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Molecular features of prostate cancer bone metastases harboring androgen receptor gene amplification
Umeå University, Faculty of Medicine, Department of Medical Biosciences, Pathology.
Umeå University, Faculty of Medicine, Department of Medical Biosciences, Pathology.ORCID iD: 0000-0001-7175-1336
Umeå University, Faculty of Medicine, Department of Medical Biosciences, Pathology.
Umeå University, Faculty of Medicine, Department of Medical Biosciences, Medical and Clinical Genetics.
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(English)Manuscript (preprint) (Other academic)
Abstract [en]

The relation between AR amplification and other mechanisms behind castration-resistance in prostate cancer, such as increased expression of AR splice variants and steroid-converting enzymes in CRPC metastases, has been poorly examined. Specific aims of this study were therefore to examine AR amplification in hormone-naïve and castration-resistant prostate cancer (CRPC) bone metastases and to explore molecular and functional consequences of this, with the long-term goal of identifying molecular targets for treatment of CRPC bone metastases. AR amplification was assessed by fluorescence in situ hybridization and verified in 16 (53 %) of the CRPC bone metastases (n=30), and in none of the untreated bone metastases (n=10). AR amplification was associated with increased expression of AR and its constitutively active AR-V7 splice variant as well as with co-amplification of genes in the AR proximity at Xq12, such as of YIPF6. Furthermore, gene expression pattern pointed at decreased osteoclast activity, and consequently decreased bone resorption and increased bone mineral density in AR amplified metastases. In conclusion, our results indicated a sclerotic phenotype in CRPC bone metastases with AR amplification that may be of both biological and clinical relevance. This is a novel hypothesis that requires to be thoroughly examined.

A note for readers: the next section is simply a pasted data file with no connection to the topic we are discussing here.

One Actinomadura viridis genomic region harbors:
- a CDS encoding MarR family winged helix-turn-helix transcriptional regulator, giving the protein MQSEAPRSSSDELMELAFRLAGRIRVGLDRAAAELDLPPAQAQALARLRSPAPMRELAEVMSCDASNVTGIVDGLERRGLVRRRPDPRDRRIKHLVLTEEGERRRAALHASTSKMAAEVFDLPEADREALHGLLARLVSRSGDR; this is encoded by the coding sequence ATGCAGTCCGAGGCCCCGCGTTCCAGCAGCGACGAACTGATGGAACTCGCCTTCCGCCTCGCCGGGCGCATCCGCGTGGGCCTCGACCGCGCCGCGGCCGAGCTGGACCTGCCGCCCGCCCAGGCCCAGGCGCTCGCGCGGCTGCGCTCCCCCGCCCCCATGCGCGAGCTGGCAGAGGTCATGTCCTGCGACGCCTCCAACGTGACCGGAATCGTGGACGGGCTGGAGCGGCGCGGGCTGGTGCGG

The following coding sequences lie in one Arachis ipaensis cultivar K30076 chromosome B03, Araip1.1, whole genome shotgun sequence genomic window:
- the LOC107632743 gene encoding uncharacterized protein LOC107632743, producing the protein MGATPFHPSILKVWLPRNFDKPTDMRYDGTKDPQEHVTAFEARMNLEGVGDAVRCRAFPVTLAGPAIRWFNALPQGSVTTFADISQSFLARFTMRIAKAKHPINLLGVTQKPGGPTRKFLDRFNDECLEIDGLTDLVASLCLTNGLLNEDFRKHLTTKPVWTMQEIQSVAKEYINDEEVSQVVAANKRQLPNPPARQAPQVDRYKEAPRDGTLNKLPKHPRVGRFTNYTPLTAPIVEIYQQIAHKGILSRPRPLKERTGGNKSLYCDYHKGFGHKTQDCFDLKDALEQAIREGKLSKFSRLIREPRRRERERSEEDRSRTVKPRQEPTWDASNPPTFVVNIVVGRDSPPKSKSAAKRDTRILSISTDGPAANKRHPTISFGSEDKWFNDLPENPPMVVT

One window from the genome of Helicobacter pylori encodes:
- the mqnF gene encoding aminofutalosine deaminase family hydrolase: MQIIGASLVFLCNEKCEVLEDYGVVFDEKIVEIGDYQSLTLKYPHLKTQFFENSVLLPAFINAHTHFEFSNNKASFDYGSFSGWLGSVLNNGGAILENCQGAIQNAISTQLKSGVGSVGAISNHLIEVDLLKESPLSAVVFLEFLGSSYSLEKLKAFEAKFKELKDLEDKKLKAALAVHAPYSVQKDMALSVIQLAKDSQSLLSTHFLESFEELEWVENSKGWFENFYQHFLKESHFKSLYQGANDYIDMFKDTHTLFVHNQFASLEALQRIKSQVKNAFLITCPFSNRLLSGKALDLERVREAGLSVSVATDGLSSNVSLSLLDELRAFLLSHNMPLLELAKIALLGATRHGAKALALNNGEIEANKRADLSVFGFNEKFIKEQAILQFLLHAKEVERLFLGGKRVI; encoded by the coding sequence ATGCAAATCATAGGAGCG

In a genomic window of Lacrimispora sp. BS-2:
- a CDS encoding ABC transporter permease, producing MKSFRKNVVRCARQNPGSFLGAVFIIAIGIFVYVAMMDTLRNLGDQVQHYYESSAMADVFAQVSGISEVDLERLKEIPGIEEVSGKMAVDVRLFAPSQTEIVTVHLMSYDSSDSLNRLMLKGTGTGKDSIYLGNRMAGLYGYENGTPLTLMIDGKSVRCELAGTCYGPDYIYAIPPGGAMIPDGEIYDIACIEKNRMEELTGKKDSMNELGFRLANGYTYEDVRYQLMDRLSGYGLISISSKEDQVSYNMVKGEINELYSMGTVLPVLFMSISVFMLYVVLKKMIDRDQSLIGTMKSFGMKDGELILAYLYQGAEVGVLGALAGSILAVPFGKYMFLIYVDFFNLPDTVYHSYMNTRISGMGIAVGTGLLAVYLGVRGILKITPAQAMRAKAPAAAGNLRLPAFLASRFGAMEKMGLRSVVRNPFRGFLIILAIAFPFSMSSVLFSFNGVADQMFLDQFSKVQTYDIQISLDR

National Category
Basic Medicine Cancer and Oncology
URN: urn:nbn:se:umu:diva-83841OAI: diva2:677745
Available from: 2013-12-10 Created: 2013-12-10 Last updated: 2016-08-22Bibliographically approved
In thesis
1. Mechanisms behind growth of castration-resistant prostate cancer bone metastases
Open this publication in new window or tab >>Mechanisms behind growth of castration-resistant prostate cancer bone metastases
2013 (English)Doctoral thesis, comprehensive summary (Other academic)
Abstract [en]

Background: The first-line treatment for patients with advanced prostate cancer (PC) is androgen deprivation therapy. This therapy is initially effective, but after some time tumors relapse, predominantly within the bone, and are then termed castration-resistant prostate cancer (CRPC). The majority of CRPC tumors show androgen receptor (AR) activity despite castrate levels of circulating testosterone. AR activity could be caused by several mechanisms including; intratumoral androgen synthesis, AR amplification, AR mutations and expression of AR splice variants. The mechanisms controlling CRPC growth in the clinically most relevant metastatic site, the bone, are not fully identified. The purpose of this thesis was therefore to explore AR expression and possible mechanisms behind CRPC growth in PC bone metastases in order to find mechanisms that could be targeted for treatment and/or predict response to certain therapies.